IBC2018 Show Event Channel

Everything you need to know for the show and exhibitors.

Click here

Canon Launches 18-80 Compact Cine-Servo Zoom Lens

Canon has unveiled the CN-E18-80mm T4.4 L IS KAS S, a new Cinema EOS lens with cine-servo style functionality. Designed for videographers using large-format, single-sensor cameras, the lens strengthens Canon’s line of cine-servo lenses, following in the footsteps of the CN7x17 and CN20x50. The latest addition offers the perfect balance of operability with outstanding precision and quality, giving videographers the power to capture exceptional footage.

The CN-E18-80mm lens includes a servo engine which is powered via EF mount connectors, supporting hand-held shooting. Canon ialso launched the ZSG-C10, an optional dedicated zoom grip, ideal for use with hand-held rigs. Free of charge, Canon is also announcing today a firmware upgrade to the CN7x17 cine-servo lens, adding Dual Pixel CMOS AF, Push Auto Iris and one shot or continuous AF when used with Canon Cinema EOS C100 and C300 cameras.

Outstanding 4K optical performance

Based on Canon’s heritage in optical design and performance, the CN-E18-80mm T4.4 L IS KAS S is equipped with a resolving power that matches 4K. The  4.4x zoom ratio with stable T4.4 number maintained across the entire 18-80 mm zoom range from the center to the edges. With three Canon Image Stabilization modes, the lens ensures complete stability even during hand-held shooting. The CN-E18-80mm T4.4 L IS KAS S  has a nine blade diaphragm to give the much loved ‘bokeh’ look. Colour balance ,matches other Cinema EOS lenses.

The perfect companion for single-shooters

Weighing in at just 1.2kg, the CN-E18-80mm T4.4 L IS KAS S is Canon’s smallest and lightest cine-servo lens to date, providing instant benefits for mobile videographers, such as those shooting news and interviews. Its compact size and weight also means it can be used for drone-style shooting or in discreet or restricted positions.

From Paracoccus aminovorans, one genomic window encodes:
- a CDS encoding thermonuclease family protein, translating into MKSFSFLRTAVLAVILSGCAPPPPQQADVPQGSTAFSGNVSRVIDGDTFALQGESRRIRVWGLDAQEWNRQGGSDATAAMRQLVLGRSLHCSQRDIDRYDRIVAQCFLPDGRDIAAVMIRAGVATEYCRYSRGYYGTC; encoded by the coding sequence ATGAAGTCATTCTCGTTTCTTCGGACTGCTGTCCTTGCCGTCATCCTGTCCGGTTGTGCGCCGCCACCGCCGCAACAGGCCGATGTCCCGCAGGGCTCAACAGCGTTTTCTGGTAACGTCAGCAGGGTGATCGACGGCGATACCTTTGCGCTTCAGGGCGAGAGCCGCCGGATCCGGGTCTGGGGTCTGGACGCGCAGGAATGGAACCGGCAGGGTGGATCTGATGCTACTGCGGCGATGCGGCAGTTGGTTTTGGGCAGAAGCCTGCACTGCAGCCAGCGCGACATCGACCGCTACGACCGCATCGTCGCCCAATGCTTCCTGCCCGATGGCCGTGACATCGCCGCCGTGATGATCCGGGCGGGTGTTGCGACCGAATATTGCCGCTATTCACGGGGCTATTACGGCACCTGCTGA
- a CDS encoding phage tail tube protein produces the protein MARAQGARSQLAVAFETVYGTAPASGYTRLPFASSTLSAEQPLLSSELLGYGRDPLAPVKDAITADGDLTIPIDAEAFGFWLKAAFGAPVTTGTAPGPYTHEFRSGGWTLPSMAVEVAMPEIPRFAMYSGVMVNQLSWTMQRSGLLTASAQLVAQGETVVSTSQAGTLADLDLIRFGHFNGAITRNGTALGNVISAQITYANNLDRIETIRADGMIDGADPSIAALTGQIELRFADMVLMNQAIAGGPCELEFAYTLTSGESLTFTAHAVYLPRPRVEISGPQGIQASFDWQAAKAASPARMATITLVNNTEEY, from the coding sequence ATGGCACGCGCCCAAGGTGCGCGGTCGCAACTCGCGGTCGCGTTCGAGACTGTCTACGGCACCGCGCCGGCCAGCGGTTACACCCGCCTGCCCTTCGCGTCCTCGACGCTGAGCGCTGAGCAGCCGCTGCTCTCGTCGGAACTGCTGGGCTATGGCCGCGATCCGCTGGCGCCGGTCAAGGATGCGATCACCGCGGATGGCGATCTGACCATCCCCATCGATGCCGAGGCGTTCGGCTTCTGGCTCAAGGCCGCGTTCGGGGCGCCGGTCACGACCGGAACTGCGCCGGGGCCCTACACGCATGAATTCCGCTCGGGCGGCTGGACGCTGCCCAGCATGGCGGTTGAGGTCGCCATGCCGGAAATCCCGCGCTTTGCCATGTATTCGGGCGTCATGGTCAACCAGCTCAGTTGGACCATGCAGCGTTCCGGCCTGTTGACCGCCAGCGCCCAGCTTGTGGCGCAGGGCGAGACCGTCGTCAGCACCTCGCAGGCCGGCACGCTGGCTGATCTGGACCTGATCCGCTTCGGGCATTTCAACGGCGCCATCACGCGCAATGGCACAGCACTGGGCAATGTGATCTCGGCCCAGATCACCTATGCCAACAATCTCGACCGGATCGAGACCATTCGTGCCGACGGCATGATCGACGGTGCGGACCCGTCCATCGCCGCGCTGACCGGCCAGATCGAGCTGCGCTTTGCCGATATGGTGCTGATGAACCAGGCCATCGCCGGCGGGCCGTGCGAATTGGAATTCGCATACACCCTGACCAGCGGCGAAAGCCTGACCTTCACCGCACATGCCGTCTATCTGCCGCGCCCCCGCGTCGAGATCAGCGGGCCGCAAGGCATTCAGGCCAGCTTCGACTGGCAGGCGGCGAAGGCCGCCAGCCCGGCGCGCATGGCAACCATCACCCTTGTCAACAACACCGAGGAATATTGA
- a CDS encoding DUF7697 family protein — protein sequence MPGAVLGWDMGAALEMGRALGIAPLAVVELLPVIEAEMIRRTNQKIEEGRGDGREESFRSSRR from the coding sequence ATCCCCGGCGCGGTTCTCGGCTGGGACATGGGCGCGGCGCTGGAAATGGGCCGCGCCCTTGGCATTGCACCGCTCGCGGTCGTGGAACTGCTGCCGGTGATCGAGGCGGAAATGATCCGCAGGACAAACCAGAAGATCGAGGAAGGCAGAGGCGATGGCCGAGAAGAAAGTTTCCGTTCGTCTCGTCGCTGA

Users such as documentary and filmmakers are able to achieve maximum speed and responsiveness with seamless switching between auto and manual focusing and zoom. For those using a shoulder-style rig or shooting hand-held in challenging positions, the ZSG-C10  grip simply attaches to the side of the lens, offering simple integration and zoom management.

The lens features minimal focus breathing, thanks to the 3-group inner focus system. Users are able to quickly change focus without losing viewing angles, perfect for those capturing fast moving activity such as in adverts or corporate film.

Let us know what you think…

Log-in or Register for free to post comments…

You might also like...

Broadcast For IT - Part 12 - Lenses

In this series of articles, we will explain broadcasting for IT engineers. Television is an illusion, there are no moving pictures and todays broadcast formats are heavily dependent on decisions engineers made in the 1930’s and 1940’s, and in this art…

Articles You May Have Missed – June 20, 2018

Until now, 4K/UHD and high dynamic range (HDR), in many ways, has been little more than a science project, as manufacturers have struggled to convince production entities of the long-term practicality and viability. Fears of overly complex pipelines and…

Broadcast For IT - Part 11 - Sensors

In this series of articles, we will explain broadcasting for IT engineers. Television is an illusion, there are no moving pictures and todays broadcast formats are heavily dependent on decisions engineers made in the 1930’s and 1940’s, and in this art…

2018 NAB Show Highlights Complex State of the Industry

Following numerous private conversations and panel discussions at the recent 2018 NAB Show, it’s become clear that broadcasters are being challenged like never before to hold the line on CapEx spending while delivering more content across their linear platforms. Because o…

How to Be Effective as a One-Man Band

For years, I have written about the problems associated with trying to be a one-man band television reporter. Now, shooting alone has become the reality for many journalists. How does one balance so many disciplines at once and still do…